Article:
Marine’s Suicide Is Only Start of Family’s Struggle
For most of his 26 years in the military, Maj. Jeff Hackett was a standout Marine. Two tours in Iraq destroyed him.
Home from combat, he drank too much, suffered public breakdowns and was hospitalized for panic attacks. In June 2010, he killed himself.
Hackett’s suicide deeply troubled Gen. James Amos, the commandant of the Marine Corps. Hackett had been plucked from the enlisted ranks to lead Marines as an officer. He left behind a widow, four sons and more than $460,000 in debts. To Amos, Hackett was a casualty of war — surely the family deserved some compensation from the federal government.
Amos asked John Dowd, a prominent Washington lawyer who had represented Sen. John McCain, for help. “There is absolutely no doubt that he was suffering from Post Traumatic Stress,” Amos wrote to Dowd. “NONE WHAT SO EVER!”
“We will raise as much hell as we can,” Dowd, a former Marine, wrote back to Amos.
Almost two years later, the high-level intercession by the Marine commandant and the Washington lawyer has produced little from the federal government for Hackett’s widow. The inability of Dowd to wrest any money from the Department of Veterans Affairs shows the limits of what the federal government can do for families of service members who kill themselves as a result of mental trauma caused by war.
Dowd and a team of nine lawyers have fought unsuccessfully for the last 18 months to convince the VA and Prudential Financial Inc., which administers a life insurance program for veterans, to pay a $400,000 claim to Danelle Hackett. The life insurance premiums were automatically deducted from Hackett’s paycheck for 26 years when he was on active duty.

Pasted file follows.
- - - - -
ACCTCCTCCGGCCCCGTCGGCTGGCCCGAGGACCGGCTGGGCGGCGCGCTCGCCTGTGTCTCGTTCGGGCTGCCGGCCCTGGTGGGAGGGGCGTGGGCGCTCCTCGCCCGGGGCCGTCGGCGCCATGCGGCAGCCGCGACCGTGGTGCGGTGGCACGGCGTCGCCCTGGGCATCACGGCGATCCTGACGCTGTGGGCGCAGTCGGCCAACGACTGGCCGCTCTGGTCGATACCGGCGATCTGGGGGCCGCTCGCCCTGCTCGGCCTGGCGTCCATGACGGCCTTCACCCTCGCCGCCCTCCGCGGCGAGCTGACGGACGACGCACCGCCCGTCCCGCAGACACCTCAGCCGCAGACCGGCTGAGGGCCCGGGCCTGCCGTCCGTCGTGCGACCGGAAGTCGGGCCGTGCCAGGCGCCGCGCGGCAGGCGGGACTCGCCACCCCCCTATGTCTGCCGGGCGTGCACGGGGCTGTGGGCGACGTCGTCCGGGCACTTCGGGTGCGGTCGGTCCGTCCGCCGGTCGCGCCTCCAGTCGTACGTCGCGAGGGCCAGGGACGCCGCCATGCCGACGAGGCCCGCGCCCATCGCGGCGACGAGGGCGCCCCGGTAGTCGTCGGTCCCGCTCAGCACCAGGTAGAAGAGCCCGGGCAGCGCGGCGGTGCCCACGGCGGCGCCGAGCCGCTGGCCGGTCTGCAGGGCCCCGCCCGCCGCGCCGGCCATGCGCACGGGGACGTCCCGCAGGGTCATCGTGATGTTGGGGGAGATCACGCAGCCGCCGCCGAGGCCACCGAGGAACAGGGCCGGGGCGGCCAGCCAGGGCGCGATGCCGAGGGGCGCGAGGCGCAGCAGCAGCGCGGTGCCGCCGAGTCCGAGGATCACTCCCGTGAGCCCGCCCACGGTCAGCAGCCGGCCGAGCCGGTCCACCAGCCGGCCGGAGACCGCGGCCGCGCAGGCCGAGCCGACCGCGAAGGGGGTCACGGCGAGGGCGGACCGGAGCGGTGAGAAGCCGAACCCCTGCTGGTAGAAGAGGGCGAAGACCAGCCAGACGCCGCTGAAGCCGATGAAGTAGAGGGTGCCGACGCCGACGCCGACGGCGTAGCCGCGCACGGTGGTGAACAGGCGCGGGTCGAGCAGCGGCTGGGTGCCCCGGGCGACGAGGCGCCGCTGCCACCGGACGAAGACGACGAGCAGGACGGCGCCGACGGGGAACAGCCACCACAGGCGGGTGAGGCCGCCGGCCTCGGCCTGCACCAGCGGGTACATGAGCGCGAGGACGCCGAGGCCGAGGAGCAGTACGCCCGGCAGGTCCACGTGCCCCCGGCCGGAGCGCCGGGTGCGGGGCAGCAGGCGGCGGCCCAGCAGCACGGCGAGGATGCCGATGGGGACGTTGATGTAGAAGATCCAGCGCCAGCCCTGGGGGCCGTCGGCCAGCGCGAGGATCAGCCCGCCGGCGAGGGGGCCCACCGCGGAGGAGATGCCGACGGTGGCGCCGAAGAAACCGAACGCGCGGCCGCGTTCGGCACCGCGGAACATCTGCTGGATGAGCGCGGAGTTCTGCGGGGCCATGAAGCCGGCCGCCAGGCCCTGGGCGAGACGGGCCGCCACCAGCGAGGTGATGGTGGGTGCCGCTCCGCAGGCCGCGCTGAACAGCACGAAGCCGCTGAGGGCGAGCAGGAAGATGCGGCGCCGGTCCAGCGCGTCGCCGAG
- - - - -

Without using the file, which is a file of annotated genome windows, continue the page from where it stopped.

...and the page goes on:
If Hackett had been killed in battle or committed suicide before he retired in 2008, his wife would have received the $400,000 from the policy. But Hackett left the military and, amid mounting personal crises, let the policy lapse.
A provision in the current law allows troops who suffer from mental or physical wounds that render them incapable of “substantially gainful employment” to receive exemptions from paying the premium for as long as three years after leaving the military. That three-word phrase — “substantially gainful employment” — is the linchpin of Hackett’s case and potentially hundreds of others.
The VA, which failed to diagnose Hackett’s mental illness when he was alive, concedes that the Marine died of “severe and chronic” post-traumatic stress disorder connected to his service in Iraq. The agency, however, rejected the insurance claim.